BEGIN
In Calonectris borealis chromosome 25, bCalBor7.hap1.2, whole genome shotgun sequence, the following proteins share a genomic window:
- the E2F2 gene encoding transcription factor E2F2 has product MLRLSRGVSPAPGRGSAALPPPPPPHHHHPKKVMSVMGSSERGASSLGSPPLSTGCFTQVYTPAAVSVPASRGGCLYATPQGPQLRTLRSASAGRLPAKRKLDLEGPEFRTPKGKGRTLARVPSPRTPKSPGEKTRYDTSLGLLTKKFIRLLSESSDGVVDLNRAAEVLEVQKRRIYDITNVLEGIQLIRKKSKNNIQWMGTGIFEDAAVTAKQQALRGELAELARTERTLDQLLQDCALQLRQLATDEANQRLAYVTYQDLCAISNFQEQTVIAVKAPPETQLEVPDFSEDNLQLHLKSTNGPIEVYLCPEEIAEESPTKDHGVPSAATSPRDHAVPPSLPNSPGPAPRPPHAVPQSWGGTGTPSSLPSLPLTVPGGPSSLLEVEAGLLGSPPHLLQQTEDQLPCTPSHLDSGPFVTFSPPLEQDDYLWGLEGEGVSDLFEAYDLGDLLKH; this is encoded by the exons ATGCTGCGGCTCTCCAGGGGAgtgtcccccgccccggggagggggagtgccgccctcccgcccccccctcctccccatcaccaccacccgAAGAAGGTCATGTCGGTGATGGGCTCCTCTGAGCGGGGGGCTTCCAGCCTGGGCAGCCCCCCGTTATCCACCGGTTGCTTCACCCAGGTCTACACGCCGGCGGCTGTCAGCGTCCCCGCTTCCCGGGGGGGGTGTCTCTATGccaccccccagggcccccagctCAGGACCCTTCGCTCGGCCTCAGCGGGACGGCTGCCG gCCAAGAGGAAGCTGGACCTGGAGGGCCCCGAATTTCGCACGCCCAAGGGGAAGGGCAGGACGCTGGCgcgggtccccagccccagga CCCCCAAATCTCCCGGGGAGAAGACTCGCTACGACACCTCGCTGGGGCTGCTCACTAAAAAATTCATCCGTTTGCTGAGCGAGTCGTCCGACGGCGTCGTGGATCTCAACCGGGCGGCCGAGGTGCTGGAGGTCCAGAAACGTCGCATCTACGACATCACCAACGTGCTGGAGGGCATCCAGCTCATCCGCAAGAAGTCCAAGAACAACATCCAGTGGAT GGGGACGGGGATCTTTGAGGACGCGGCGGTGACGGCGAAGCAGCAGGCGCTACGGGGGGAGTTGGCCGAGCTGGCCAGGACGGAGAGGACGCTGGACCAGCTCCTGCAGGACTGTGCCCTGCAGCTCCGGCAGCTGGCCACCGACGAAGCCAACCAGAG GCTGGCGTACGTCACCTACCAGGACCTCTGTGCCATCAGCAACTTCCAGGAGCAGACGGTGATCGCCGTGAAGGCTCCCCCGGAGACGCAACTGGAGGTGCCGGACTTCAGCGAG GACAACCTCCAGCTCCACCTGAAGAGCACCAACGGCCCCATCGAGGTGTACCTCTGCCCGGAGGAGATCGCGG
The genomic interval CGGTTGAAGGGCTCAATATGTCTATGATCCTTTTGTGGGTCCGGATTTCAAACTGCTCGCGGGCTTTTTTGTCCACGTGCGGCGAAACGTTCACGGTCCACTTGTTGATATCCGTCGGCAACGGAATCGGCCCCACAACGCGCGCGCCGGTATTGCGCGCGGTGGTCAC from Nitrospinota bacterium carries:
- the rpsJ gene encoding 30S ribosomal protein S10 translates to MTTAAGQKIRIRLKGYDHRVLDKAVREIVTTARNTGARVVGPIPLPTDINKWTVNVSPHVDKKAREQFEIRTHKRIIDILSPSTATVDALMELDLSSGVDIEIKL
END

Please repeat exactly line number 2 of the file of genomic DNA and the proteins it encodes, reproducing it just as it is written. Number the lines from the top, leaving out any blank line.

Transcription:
- the E2F2 gene encoding transcription factor E2F2 has product MLRLSRGVSPAPGRGSAALPPPPPPHHHHPKKVMSVMGSSERGASSLGSPPLSTGCFTQVYTPAAVSVPASRGGCLYATPQGPQLRTLRSASAGRLPAKRKLDLEGPEFRTPKGKGRTLARVPSPRTPKSPGEKTRYDTSLGLLTKKFIRLLSESSDGVVDLNRAAEVLEVQKRRIYDITNVLEGIQLIRKKSKNNIQWMGTGIFEDAAVTAKQQALRGELAELARTERTLDQLLQDCALQLRQLATDEANQRLAYVTYQDLCAISNFQEQTVIAVKAPPETQLEVPDFSEDNLQLHLKSTNGPIEVYLCPEEIAEESPTKDHGVPSAATSPRDHAVPPSLPNSPGPAPRPPHAVPQSWGGTGTPSSLPSLPLTVPGGPSSLLEVEAGLLGSPPHLLQQTEDQLPCTPSHLDSGPFVTFSPPLEQDDYLWGLEGEGVSDLFEAYDLGDLLKH; this is encoded by the exons ATGCTGCGGCTCTCCAGGGGAgtgtcccccgccccggggagggggagtgccgccctcccgcccccccctcctccccatcaccaccacccgAAGAAGGTCATGTCGGTGATGGGCTCCTCTGAGCGGGGGGCTTCCAGCCTGGGCAGCCCCCCGTTATCCACCGGTTGCTTCACCCAGGTCTACACGCCGGCGGCTGTCAGCGTCCCCGCTTCCCGGGGGGGGTGTCTCTATGccaccccccagggcccccagctCAGGACCCTTCGCTCGGCCTCAGCGGGACGGCTGCCG gCCAAGAGGAAGCTGGACCTGGAGGGCCCCGAATTTCGCACGCCCAAGGGGAAGGGCAGGACGCTGGCgcgggtccccagccccagga CCCCCAAATCTCCCGGGGAGAAGACTCGCTACGACACCTCGCTGGGGCTGCTCACTAAAAAATTCATCCGTTTGCTGAGCGAGTCGTCCGACGGCGTCGTGGATCTCAACCGGGCGGCCGAGGTGCTGGAGGTCCAGAAACGTCGCATCTACGACATCACCAACGTGCTGGAGGGCATCCAGCTCATCCGCAAGAAGTCCAAGAACAACATCCAGTGGAT GGGGACGGGGATCTTTGAGGACGCGGCGGTGACGGCGAAGCAGCAGGCGCTACGGGGGGAGTTGGCCGAGCTGGCCAGGACGGAGAGGACGCTGGACCAGCTCCTGCAGGACTGTGCCCTGCAGCTCCGGCAGCTGGCCACCGACGAAGCCAACCAGAG GCTGGCGTACGTCACCTACCAGGACCTCTGTGCCATCAGCAACTTCCAGGAGCAGACGGTGATCGCCGTGAAGGCTCCCCCGGAGACGCAACTGGAGGTGCCGGACTTCAGCGAG GACAACCTCCAGCTCCACCTGAAGAGCACCAACGGCCCCATCGAGGTGTACCTCTGCCCGGAGGAGATCGCGG